Take Six Girls
‘Wonderfully readable… Emphasises their sheer extraordinariness and celebrates them’ MAIL ON SUNDAY.
The eldest was a razor-sharp novelist of upper-class manners; the second was loved by John Betjeman; the third was a fascist who married Oswald Mosley; the fourth idolized Hitler and shot herself in the head when Britain declared war on Germany; the fifth was a member of the American Communist Party; the sixth became Duchess of Devonshire.
They were the Mitford sisters: Nancy, Pamela, Diana, Unity, Jessica and Deborah. Born into country-house privilege, they became prominent as ‘bright young things’ in the high society of interwar London. Then, as the shadows crept over 1930s Europe, the stark – and very public – differences in their outlooks came to symbolise the political polarities of a dangerous decade.
The intertwined stories of their lives – recounted in masterly fashion by Laura Thompson – hold up a revelatory mirror to upper-class English life before and after World War II.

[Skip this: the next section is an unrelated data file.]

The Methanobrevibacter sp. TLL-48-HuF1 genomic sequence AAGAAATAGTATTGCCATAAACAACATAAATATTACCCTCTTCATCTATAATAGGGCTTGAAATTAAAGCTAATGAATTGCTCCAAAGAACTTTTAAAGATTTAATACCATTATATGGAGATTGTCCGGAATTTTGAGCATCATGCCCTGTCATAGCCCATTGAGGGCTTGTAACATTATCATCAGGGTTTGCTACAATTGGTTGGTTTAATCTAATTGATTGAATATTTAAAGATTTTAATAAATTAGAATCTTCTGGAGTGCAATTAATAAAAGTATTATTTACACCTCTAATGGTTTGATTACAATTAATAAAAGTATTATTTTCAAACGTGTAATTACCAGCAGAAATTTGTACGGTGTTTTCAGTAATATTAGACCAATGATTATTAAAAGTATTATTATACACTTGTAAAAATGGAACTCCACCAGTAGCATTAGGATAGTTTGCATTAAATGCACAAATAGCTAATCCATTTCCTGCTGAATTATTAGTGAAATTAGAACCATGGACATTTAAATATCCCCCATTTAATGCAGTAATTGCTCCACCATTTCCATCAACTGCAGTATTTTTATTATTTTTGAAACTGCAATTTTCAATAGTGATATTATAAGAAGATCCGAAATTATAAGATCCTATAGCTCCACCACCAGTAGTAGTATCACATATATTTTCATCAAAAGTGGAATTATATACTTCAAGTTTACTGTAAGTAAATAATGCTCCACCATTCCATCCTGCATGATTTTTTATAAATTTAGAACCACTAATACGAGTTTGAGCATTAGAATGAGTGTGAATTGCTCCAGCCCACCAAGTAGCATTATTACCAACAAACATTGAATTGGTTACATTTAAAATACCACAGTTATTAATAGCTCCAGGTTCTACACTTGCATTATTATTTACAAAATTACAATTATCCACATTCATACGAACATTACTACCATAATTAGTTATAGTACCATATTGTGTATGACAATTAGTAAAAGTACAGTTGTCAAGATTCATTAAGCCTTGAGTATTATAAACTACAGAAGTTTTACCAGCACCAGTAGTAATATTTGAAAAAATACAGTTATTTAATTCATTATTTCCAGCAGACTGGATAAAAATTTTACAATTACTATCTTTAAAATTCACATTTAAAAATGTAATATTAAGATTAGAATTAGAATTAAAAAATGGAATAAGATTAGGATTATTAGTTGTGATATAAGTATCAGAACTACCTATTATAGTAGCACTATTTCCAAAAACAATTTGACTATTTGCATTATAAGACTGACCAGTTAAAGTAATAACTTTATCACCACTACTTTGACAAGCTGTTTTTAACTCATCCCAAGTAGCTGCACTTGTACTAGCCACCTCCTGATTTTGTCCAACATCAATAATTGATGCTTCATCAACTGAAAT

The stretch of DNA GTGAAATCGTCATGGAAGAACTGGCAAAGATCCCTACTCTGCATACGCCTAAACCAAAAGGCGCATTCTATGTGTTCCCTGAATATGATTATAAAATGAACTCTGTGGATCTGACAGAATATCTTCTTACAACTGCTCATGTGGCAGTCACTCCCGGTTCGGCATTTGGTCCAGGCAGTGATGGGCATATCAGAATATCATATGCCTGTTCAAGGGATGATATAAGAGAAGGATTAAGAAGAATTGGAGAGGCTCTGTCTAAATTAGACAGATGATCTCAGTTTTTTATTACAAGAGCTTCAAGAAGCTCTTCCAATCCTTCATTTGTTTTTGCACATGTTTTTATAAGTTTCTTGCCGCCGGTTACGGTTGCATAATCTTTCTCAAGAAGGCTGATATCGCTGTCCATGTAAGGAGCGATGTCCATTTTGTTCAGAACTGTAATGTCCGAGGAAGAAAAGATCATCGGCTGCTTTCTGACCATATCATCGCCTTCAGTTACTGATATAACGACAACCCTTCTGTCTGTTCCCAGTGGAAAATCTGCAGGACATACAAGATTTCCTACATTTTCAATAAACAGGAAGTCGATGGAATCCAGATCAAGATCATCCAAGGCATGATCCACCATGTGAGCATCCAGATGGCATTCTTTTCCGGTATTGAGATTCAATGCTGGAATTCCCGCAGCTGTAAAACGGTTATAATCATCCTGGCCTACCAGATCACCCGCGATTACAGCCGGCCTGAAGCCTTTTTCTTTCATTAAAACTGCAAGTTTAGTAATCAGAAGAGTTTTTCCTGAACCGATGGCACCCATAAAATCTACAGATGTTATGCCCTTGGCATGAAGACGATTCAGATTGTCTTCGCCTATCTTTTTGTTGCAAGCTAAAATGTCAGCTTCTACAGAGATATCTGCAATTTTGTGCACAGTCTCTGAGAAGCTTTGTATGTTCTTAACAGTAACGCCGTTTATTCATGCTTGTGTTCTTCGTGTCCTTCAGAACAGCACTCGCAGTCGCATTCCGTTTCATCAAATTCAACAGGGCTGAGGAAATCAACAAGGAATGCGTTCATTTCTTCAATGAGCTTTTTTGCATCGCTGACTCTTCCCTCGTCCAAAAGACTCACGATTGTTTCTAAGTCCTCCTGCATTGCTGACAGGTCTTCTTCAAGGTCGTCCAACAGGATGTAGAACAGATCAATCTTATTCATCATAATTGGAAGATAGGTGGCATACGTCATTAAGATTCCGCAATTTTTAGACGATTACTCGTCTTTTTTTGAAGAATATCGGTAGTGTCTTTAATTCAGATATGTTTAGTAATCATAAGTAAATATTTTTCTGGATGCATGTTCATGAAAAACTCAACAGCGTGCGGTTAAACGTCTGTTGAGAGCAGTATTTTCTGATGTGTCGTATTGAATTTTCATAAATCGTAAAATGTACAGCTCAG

'I was enthralled and charmed by this group biography of all six Mitford sisters, which tells the intertwined stories of their stylish scandalous lives in a fresh and admirably concise way - and with a striking contemporary sensibility too' * Bookseller, Editors Choice * 'Engaging ... Thompson's is an astute, highly readable and well assembled book, and she writes with particular intelligence about the sisters' self-mythologising and their ongoing hold on the public imagination' * The Observer * 'Thompson is marvellous at mapping and explicating the webs or skeins of sibling rivalry [in this] gripping and appalling family saga' * The Times * 'The first book to consider "the whole six-pack" in the post-Mitford age. And what a remarkable story it is ... Thompson retells the story with great style and illuminating detail' * The Independent * 'Thompson has written this book with generosity and delicacy. It is amusing, poignant and perceptive as a portrait of the sisters' long lives and changing times, and of their own apparent inability to change with them' * Book Oxygen * 'A breezy vigorous argument for the sisters' powerful, unrepeatable significance ... Thompson combines a subtle understanding of history with enjoyably crisp, tart insights: this is an excellent place either to begin with the Mitfords or proceed with them' * Mail on Sunday * 'I was captivated by this group biography, which tells the story of the Mitfords' sensational lives in a fresh and concise way' * Sunday Express * 'A wonderful telling of an extraordinary family living in extraordinary times' * Yorkshire Gazette & Herald * 'This is a careful, realistic assessment of their virtues, follies and charm' * Daily Mail. * Not the first-ever book about the Mitford sisters - but it might well be the best of the lot' * Reader's Digest. * 'Thompson's wonderfully readable biography emphasises their sheer extraordinariness and celebrates them' * The Mail on Sunday * 'This book builds rich individual portraits, especially of the unfathomable Diana' * TLS * 'Gives a great insight into the relationship between the sisters as their lives unfold' * Irish Independent * 'It's brilliant on the most fascinating and least explored sister, Diana ... A wonderful book' * Mail on Sunday *
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